America's Got Talent and HumanEdit
Returning from yet another hiatus, Norwood's fourth album Afrodisiac was released in June 2004, amid the well-publicized termination of her short-lived business relationship with entertainment manager Benny Medina. Norwood ended her contract with his Los Angeles-based Handprint Entertainment after less than a year of representation following controversies surrounding Medina's handling of the lead single "Talk About Our Love", and failed negotiations of a purported co-headlining tour with R&B singer Usher. Despite the negative publicity, Afrodisiac became Norwood's most critically acclaimed album, with some highlighting the "more consistently mature and challenging" effect of Timbaland on Norwood's music, and others calling it "listenable and emotionally resonant", comparing it to "Janet Jackson at her best." A moderate seller, the album debuted at number three on the Billboard 200, and received certifications in the United States, Europe and Japan. "Talk About Our Love" reached number six in the United Kingdom, but subsequent singles failed to score successfully on the popular music charts. Later that year, she guest-starred as Gladys Knight in the third-season premiere of American Dreams, in which she performed "I Heard It Through the Grapevine".
After eleven years with the company, Norwood asked for and received an unconditional release from Atlantic Records at the end of 2004, citing her wish "to move on" as the main reason for her decision. Completing her contract with the label, a compilation album titled The Best of Brandy was released in March 2005. Released without any promotional single, it reached the top 30 in Australia, the United Kingdom and the United States, where the collection was appreciated by contemporary critics who noted the creativity of Norwood's back catalogue. Andy Kellman of AllMusic expressed, "This set, unlike so many other anthologies from her contemporaries, hardly confirms dwindling creativity or popularity." Thereupon she reportedly began shopping a new record deal under the auspices of Knockout Entertainment, her brother's vanity label.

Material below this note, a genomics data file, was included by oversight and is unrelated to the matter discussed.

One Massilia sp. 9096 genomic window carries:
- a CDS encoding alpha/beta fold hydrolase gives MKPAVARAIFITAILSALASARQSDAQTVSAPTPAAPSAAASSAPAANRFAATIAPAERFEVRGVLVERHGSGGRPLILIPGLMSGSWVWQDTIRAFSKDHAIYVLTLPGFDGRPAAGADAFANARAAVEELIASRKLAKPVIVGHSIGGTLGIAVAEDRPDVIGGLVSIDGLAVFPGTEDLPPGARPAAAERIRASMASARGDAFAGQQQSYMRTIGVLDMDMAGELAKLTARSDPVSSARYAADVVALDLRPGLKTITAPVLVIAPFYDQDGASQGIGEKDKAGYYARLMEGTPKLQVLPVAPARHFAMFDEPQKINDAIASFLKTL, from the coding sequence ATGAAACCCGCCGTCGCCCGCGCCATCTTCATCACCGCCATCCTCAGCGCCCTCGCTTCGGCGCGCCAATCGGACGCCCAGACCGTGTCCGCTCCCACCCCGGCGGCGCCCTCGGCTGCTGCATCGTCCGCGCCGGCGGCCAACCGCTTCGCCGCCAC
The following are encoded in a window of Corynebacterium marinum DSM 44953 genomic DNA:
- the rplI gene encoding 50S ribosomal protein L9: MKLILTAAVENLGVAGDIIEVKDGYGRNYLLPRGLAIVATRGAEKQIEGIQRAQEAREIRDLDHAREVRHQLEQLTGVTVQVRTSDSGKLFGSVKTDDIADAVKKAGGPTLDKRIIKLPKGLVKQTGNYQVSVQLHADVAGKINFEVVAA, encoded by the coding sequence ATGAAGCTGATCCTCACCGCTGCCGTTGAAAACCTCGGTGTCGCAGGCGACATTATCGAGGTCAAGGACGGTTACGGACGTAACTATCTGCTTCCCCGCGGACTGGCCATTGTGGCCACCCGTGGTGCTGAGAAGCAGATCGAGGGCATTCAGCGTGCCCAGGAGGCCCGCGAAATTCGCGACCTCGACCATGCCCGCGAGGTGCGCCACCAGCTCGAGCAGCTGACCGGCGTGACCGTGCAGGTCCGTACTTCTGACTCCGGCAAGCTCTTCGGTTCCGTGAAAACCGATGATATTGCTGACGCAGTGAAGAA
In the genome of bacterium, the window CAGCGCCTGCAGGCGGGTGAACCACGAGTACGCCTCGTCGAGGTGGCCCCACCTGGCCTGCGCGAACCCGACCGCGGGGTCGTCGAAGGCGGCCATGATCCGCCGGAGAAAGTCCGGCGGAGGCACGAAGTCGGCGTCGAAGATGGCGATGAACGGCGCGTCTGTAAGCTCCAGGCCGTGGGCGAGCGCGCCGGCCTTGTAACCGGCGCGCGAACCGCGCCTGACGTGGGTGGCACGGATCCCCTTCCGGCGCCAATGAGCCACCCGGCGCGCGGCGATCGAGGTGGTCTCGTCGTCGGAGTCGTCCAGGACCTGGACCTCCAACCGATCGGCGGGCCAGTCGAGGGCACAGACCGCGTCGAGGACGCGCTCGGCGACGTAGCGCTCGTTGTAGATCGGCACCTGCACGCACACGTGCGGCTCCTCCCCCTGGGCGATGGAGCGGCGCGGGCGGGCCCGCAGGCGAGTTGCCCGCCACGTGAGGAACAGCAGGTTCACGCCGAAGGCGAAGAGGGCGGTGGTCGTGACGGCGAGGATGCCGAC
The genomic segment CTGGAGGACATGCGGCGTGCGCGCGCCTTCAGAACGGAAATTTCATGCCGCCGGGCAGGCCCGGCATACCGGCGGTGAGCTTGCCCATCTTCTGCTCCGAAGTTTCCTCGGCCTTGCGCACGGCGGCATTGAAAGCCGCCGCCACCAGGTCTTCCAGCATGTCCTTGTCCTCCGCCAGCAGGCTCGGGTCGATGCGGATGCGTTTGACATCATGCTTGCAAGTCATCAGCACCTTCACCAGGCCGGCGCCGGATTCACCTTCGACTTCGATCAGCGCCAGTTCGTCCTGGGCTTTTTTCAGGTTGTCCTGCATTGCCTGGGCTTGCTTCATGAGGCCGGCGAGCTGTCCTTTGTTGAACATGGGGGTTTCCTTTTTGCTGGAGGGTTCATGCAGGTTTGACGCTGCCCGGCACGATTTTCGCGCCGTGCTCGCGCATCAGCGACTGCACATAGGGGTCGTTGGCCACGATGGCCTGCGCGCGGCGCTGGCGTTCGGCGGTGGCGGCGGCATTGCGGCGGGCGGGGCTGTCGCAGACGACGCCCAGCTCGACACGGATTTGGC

In February 2006, Norwood began appearing in a recurring role on UPN sitcom One on One, playing the sister to brother Ray J's character D-Mack. In June, she was cast as one of three talent judges on the first season of America's Got Talent, an amateur talent contest on NBC executive-produced by Simon Cowell and hosted by Regis Philbin. The broadcast was one of the most-watched programs of the summer, and concluded on August 17, 2006 with the win of 11-year-old singer Bianca Ryan. Norwood was originally slated to return for a second season in summer 2007, but eventually decided not to, feeling that she "couldn't give the new season the attention and commitment it deserved," following the fatal 2006 car accident in which she was involved. She was replaced by reality TV star Sharon Osbourne.
Norwood's fifth studio album, Human, was released in December 2008, produced by Toby Gad, Brian Kennedy, and RedOne. Distributed by Koch Records and Sony Music, the album marked Norwood's debut on the Epic Records label, and her reunion with long-time contributor and mentor Rodney Jerkins, who wrote and executive produced most of the album. Generally well received by critics, Human debuted at number fifteen on the U.S. Billboard 200 with opening week sales of 73,000 copies. With a domestic sales total of 214,000 copies, it failed to match the success of its predecessors. While lead-off single "Right Here (Departed)" scored Norwood her biggest chart success since 2002's "Full Moon", the album failed to impact elsewhere, resulting in lackluster sales in general and the end of her contract with the label, following the controversial appointment of Amanda Ghost as president of Epic Records, and Norwood's split with rapper Jay-Z's Roc Nation management.
In December 2009, she officially introduced her rapping alter-ego Bran'Nu with two credits on Timbaland's album Timbaland Presents Shock Value 2, and was cast in the pilot episode for the ABC series This Little Piggy, also starring Rebecca Creskoff and Kevin Rahm, which was recast the following year.
Return to acting and Two ElevenEdit
In April 2010, Norwood and Ray J debuted in the VH1 reality series Brandy and Ray J: A Family Business along with their parents. The show chronicled the backstage lives of both siblings, while taking on larger roles in their family's management and production company, R&B Productions. Executive produced by the Norwood family, the season concluded after eleven episodes, and was renewed for a second season, which began broadcasting in fall 2010. A Family Business, a compilation album with previously unreleased content from the entire cast was released on Saguaro Road Records in June 2011. Critics such as The Washington Post declared it an "awkward and adorable and really, really wholesome collection." While the album failed to chart, it produced three promotional singles, including the joint track "Talk to Me".